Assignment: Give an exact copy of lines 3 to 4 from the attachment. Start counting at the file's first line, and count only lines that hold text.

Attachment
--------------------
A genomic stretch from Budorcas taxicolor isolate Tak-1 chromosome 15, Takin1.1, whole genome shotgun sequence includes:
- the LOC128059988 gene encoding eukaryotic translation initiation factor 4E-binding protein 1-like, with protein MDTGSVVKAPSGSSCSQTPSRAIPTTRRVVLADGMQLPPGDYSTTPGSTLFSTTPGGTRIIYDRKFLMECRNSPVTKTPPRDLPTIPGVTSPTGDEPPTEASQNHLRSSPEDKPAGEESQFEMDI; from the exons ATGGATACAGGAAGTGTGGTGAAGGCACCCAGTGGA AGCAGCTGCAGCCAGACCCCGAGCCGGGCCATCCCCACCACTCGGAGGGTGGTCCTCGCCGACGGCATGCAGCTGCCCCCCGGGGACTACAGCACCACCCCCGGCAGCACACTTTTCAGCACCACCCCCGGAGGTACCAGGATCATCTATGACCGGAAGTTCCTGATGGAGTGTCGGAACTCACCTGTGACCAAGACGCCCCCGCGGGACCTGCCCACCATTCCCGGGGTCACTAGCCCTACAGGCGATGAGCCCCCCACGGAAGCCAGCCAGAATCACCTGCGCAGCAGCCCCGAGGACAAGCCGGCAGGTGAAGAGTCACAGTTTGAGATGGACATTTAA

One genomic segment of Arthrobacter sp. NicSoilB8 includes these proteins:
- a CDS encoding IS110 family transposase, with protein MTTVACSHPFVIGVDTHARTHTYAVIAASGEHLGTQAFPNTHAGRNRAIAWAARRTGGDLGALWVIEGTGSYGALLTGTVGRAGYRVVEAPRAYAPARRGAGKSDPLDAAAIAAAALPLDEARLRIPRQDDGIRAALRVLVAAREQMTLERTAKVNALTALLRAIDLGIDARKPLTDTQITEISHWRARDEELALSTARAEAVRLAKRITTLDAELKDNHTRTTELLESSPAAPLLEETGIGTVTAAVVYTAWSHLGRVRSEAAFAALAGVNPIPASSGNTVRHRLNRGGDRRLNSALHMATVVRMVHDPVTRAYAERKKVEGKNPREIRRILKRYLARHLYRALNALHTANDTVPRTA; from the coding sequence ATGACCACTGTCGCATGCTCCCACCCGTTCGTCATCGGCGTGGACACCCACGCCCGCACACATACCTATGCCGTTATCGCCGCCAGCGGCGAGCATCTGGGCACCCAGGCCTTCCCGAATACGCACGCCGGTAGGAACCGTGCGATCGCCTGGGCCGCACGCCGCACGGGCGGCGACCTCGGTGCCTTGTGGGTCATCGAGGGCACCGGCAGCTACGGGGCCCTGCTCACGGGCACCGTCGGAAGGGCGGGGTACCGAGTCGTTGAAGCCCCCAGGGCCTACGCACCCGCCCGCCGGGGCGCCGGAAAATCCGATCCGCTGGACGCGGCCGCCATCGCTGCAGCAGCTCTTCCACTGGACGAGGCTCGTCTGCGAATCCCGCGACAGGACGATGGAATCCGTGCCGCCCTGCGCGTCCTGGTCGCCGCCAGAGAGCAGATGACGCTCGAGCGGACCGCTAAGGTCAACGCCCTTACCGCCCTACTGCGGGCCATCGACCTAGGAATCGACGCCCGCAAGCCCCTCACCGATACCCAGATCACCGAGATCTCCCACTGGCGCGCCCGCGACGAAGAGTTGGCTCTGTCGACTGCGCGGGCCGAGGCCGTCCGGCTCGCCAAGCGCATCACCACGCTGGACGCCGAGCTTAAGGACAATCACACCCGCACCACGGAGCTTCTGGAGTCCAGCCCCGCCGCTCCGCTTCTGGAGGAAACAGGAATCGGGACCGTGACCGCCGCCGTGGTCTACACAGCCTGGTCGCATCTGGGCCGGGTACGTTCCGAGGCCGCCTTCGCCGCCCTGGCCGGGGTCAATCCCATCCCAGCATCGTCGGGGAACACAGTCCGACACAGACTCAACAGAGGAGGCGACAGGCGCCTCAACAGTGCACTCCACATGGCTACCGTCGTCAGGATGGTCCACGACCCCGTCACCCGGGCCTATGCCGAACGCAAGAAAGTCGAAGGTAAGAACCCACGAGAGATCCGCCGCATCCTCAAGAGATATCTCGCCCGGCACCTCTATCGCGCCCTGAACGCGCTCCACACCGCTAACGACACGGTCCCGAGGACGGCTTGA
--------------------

One genomic segment of Arthrobacter sp. NicSoilB8 includes these proteins:
- a CDS encoding IS110 family transposase, with protein MTTVACSHPFVIGVDTHARTHTYAVIAASGEHLGTQAFPNTHAGRNRAIAWAARRTGGDLGALWVIEGTGSYGALLTGTVGRAGYRVVEAPRAYAPARRGAGKSDPLDAAAIAAAALPLDEARLRIPRQDDGIRAALRVLVAAREQMTLERTAKVNALTALLRAIDLGIDARKPLTDTQITEISHWRARDEELALSTARAEAVRLAKRITTLDAELKDNHTRTTELLESSPAAPLLEETGIGTVTAAVVYTAWSHLGRVRSEAAFAALAGVNPIPASSGNTVRHRLNRGGDRRLNSALHMATVVRMVHDPVTRAYAERKKVEGKNPREIRRILKRYLARHLYRALNALHTANDTVPRTA; from the coding sequence ATGACCACTGTCGCATGCTCCCACCCGTTCGTCATCGGCGTGGACACCCACGCCCGCACACATACCTATGCCGTTATCGCCGCCAGCGGCGAGCATCTGGGCACCCAGGCCTTCCCGAATACGCACGCCGGTAGGAACCGTGCGATCGCCTGGGCCGCACGCCGCACGGGCGGCGACCTCGGTGCCTTGTGGGTCATCGAGGGCACCGGCAGCTACGGGGCCCTGCTCACGGGCACCGTCGGAAGGGCGGGGTACCGAGTCGTTGAAGCCCCCAGGGCCTACGCACCCGCCCGCCGGGGCGCCGGAAAATCCGATCCGCTGGACGCGGCCGCCATCGCTGCAGCAGCTCTTCCACTGGACGAGGCTCGTCTGCGAATCCCGCGACAGGACGATGGAATCCGTGCCGCCCTGCGCGTCCTGGTCGCCGCCAGAGAGCAGATGACGCTCGAGCGGACCGCTAAGGTCAACGCCCTTACCGCCCTACTGCGGGCCATCGACCTAGGAATCGACGCCCGCAAGCCCCTCACCGATACCCAGATCACCGAGATCTCCCACTGGCGCGCCCGCGACGAAGAGTTGGCTCTGTCGACTGCGCGGGCCGAGGCCGTCCGGCTCGCCAAGCGCATCACCACGCTGGACGCCGAGCTTAAGGACAATCACACCCGCACCACGGAGCTTCTGGAGTCCAGCCCCGCCGCTCCGCTTCTGGAGGAAACAGGAATCGGGACCGTGACCGCCGCCGTGGTCTACACAGCCTGGTCGCATCTGGGCCGGGTACGTTCCGAGGCCGCCTTCGCCGCCCTGGCCGGGGTCAATCCCATCCCAGCATCGTCGGGGAACACAGTCCGACACAGACTCAACAGAGGAGGCGACAGGCGCCTCAACAGTGCACTCCACATGGCTACCGTCGTCAGGATGGTCCACGACCCCGTCACCCGGGCCTATGCCGAACGCAAGAAAGTCGAAGGTAAGAACCCACGAGAGATCCGCCGCATCCTCAAGAGATATCTCGCCCGGCACCTCTATCGCGCCCTGAACGCGCTCCACACCGCTAACGACACGGTCCCGAGGACGGCTTGA